Thursday, January 29, 2015

Is Winter Over in the Inland NW?

As we expected, this winter has not been very wintry.  Aside from a few cold outbreaks, the temperatures have been very mild without much snow.  So, even though it's still January, folks are asking if winter is over.

First, the official outlook for February doesn't look very promising.  Above normal temperatures and below normal precipitation is expected for the Inland Northwest.

Of course, that doesn't mean we won't see any snow, and that every day will be warmer than normal.  But if you're a snow lover, our chances of seeing more white stuff are getting slim.

On that note, there is hope for some Inland NW residents to see some snow in the upcoming days.  A weak storm will move through the area on Sunday.  Right now, the timing is ideal for snow, arriving during the late night/morning hours.  Most locations will be too warm for snow.  But the northern valleys could see an inch or two.  Here's the NAM model meteogram for Republic, WA:

The snowiest forecast is 2", while the least amount is a half inch.  For Bonners Ferry, ID, the story is similar:

For Spokane, it's a more difficult call.  Here's the same meteogram for Spokane:

This plot shows both the NAM (in red) and GFS (in blue).  The GFS predicts an inch or 2 for Spokane, but this would fall with temperatures just above freezing, so it may be tough to get much accumulation.  And if the precipitation does start as snow, it would probably change to rain in the afternoon.  The NAM is decidedly less excited about the snow chances for Spokane.  This is largely because it expects the precipitation to start later in the day.

Another minor system arrives on Monday but the timing of it looks like mainly rain for the lower elevations, while the mountains will get a few inches of snow.  More storms are expected during the latter half of the week.  Again, timing will be a major importance in determining snow type for the lower elevations, mainly north of Interstate-90.  The mountains will see mostly snow but some rain is also possible for them as well.

So, to answer the original question, no, winter isn't quite over.  But don't expect any major valley snow storms.  Instead, we'll see some threats of lowland snow depending on the time of day (late night/morning), with rain favored for the afternoon/evening hours. 

Thursday, January 22, 2015

Spring Skiing in January?

If you've looked at the forecast lately, you'll notice that we're expecting warmer temperatures next week.  Temperatures are forecast to be in the 40s, with even some lower 50s in places (i.e. the Palouse and Lewiston area).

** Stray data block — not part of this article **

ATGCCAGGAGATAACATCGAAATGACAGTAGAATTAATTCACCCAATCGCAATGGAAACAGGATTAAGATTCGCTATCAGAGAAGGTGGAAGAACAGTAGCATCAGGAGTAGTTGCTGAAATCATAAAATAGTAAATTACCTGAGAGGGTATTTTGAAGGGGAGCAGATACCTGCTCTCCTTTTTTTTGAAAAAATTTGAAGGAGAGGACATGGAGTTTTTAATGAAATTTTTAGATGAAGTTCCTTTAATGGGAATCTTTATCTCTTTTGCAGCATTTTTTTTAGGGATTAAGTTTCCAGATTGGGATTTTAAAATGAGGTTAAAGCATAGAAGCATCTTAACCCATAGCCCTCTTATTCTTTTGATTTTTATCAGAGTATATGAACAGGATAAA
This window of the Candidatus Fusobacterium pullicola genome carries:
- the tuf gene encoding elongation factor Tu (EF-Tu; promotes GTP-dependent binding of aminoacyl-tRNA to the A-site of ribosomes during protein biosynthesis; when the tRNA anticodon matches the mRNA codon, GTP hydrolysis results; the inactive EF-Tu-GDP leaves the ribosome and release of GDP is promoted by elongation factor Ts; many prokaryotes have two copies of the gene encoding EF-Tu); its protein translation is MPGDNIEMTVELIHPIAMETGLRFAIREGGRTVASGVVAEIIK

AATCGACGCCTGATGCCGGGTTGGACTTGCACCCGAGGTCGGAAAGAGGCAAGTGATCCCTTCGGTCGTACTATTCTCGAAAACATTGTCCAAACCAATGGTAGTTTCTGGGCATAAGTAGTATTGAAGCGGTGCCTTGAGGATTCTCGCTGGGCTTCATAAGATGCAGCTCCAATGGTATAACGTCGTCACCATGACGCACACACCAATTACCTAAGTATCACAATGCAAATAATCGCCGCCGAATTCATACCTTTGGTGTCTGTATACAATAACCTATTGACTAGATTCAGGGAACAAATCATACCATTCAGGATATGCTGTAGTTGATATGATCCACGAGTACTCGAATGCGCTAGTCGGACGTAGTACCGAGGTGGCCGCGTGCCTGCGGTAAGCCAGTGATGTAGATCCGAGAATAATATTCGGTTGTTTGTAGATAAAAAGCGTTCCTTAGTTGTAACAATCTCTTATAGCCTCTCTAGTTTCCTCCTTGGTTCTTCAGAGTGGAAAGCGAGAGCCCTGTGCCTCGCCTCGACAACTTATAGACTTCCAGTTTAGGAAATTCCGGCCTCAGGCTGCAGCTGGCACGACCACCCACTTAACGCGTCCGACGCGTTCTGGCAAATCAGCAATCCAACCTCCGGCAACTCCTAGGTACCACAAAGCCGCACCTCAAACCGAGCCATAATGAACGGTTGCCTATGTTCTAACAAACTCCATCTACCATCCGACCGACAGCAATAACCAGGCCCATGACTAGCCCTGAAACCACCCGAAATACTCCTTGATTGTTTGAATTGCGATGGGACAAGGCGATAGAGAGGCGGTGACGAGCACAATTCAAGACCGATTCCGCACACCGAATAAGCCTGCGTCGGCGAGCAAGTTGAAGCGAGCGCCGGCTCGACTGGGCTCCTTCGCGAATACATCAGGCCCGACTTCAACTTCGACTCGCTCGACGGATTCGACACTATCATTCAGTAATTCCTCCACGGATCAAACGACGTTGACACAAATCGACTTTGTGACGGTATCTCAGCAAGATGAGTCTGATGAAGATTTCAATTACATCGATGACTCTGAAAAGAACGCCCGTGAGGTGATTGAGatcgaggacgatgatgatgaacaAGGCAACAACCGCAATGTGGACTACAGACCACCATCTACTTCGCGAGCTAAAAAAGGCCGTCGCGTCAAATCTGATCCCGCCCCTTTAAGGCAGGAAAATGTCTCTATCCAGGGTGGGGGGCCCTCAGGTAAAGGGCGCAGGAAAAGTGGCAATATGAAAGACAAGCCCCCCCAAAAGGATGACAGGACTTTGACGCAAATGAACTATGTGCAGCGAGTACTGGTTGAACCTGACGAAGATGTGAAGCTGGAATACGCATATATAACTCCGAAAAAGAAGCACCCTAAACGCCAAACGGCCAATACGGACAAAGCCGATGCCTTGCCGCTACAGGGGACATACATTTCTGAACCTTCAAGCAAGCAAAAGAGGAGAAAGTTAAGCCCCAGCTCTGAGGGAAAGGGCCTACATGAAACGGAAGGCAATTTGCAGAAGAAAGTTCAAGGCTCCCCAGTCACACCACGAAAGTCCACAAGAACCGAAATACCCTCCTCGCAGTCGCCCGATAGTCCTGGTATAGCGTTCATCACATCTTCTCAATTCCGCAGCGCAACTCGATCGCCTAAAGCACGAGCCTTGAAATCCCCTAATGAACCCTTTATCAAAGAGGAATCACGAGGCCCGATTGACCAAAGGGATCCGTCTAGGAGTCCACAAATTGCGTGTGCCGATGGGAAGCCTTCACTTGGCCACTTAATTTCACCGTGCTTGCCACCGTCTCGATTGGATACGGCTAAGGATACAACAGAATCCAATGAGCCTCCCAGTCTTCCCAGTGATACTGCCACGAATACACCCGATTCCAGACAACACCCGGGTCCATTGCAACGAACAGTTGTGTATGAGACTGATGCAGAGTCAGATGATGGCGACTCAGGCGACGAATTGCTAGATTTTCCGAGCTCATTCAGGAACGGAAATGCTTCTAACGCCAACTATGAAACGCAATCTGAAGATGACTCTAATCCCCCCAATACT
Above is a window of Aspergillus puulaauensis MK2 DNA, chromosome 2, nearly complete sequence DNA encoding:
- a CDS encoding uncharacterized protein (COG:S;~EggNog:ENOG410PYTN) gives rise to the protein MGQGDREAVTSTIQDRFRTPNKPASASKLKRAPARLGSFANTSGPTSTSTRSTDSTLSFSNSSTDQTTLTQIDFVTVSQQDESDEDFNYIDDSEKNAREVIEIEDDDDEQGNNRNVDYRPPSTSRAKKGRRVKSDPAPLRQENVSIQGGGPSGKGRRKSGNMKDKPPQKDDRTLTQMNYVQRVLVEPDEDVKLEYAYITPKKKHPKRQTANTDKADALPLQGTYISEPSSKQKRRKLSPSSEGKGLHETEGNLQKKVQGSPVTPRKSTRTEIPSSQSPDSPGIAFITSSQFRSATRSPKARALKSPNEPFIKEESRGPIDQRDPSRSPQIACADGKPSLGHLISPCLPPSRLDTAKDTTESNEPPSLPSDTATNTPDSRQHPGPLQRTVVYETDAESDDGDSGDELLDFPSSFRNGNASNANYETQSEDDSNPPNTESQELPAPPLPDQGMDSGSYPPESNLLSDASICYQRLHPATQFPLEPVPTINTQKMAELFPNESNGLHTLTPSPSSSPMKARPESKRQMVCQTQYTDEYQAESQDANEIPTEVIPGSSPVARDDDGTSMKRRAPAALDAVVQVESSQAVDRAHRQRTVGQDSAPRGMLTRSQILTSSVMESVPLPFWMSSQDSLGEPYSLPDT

Why will it be so warm?  Very strong high pressure will develop over the western US in the next few days.  But we often see that.  So what's so special about this?

The image below shows the temperatures at about 5000' above sea-level this morning.

Temperature at 5000 feet MSL on Thursday.

You'll notice that the warmest air (red shading) is over California, as well as in the lee of the Canadian Rockies.  Now here's the same image on Saturday afternoon:

Temperature forecast at 5000 feet MSL Saturday

Notice those bright red colors off the coast of northern California?  Where did that come from?  The wind will be "offshore" at this time, which means it will be blowing from the northeast, coming from Nevada and eastern Oregon, to the Pacific Ocean.  As it does this, it descends from the Sierra Nevada mountains down to sea level.  Air that descends warms due to compression.  So this warm air didn't move here from somewhere else, it was created by the wind flowing from the Sierra's (e.g. 8000 feet elevation) down to sea level.

Now here's the forecast of what will happen to that warm air on Monday:

Temperature forecast at 5000 feet MSL Monday morning

You can see that the warm air has spread northward, along the coast, and into the Inland Northwest.  

OK, so just how warm are we talking?  Well, in addition to keeping track of all of the record high and low temperatures at various cities, we also keep track of historical temperatures on our weather balloons.  So here's the January record high temperatures at 5000' MSL for various western locations, along with the computer model forecasts:

Max 5000’ MSL Temperature
Model 1